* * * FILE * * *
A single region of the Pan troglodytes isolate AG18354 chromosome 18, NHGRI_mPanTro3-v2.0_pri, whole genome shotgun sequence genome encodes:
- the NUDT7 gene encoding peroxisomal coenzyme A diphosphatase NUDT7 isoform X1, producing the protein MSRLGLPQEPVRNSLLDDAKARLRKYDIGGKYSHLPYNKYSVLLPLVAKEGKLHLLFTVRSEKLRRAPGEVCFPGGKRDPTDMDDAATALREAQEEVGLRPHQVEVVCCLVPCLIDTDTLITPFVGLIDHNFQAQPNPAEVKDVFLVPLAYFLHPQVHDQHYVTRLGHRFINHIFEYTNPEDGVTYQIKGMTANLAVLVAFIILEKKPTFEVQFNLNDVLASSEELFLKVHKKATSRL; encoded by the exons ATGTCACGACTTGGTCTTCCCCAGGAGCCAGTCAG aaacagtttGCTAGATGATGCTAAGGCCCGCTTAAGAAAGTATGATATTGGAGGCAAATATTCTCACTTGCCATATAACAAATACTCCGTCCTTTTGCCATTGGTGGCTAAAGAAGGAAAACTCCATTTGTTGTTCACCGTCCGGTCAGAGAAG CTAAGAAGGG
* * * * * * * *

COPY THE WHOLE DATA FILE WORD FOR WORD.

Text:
A single region of the Pan troglodytes isolate AG18354 chromosome 18, NHGRI_mPanTro3-v2.0_pri, whole genome shotgun sequence genome encodes:
- the NUDT7 gene encoding peroxisomal coenzyme A diphosphatase NUDT7 isoform X1, producing the protein MSRLGLPQEPVRNSLLDDAKARLRKYDIGGKYSHLPYNKYSVLLPLVAKEGKLHLLFTVRSEKLRRAPGEVCFPGGKRDPTDMDDAATALREAQEEVGLRPHQVEVVCCLVPCLIDTDTLITPFVGLIDHNFQAQPNPAEVKDVFLVPLAYFLHPQVHDQHYVTRLGHRFINHIFEYTNPEDGVTYQIKGMTANLAVLVAFIILEKKPTFEVQFNLNDVLASSEELFLKVHKKATSRL; encoded by the exons ATGTCACGACTTGGTCTTCCCCAGGAGCCAGTCAG aaacagtttGCTAGATGATGCTAAGGCCCGCTTAAGAAAGTATGATATTGGAGGCAAATATTCTCACTTGCCATATAACAAATACTCCGTCCTTTTGCCATTGGTGGCTAAAGAAGGAAAACTCCATTTGTTGTTCACCGTCCGGTCAGAGAAG CTAAGAAGGG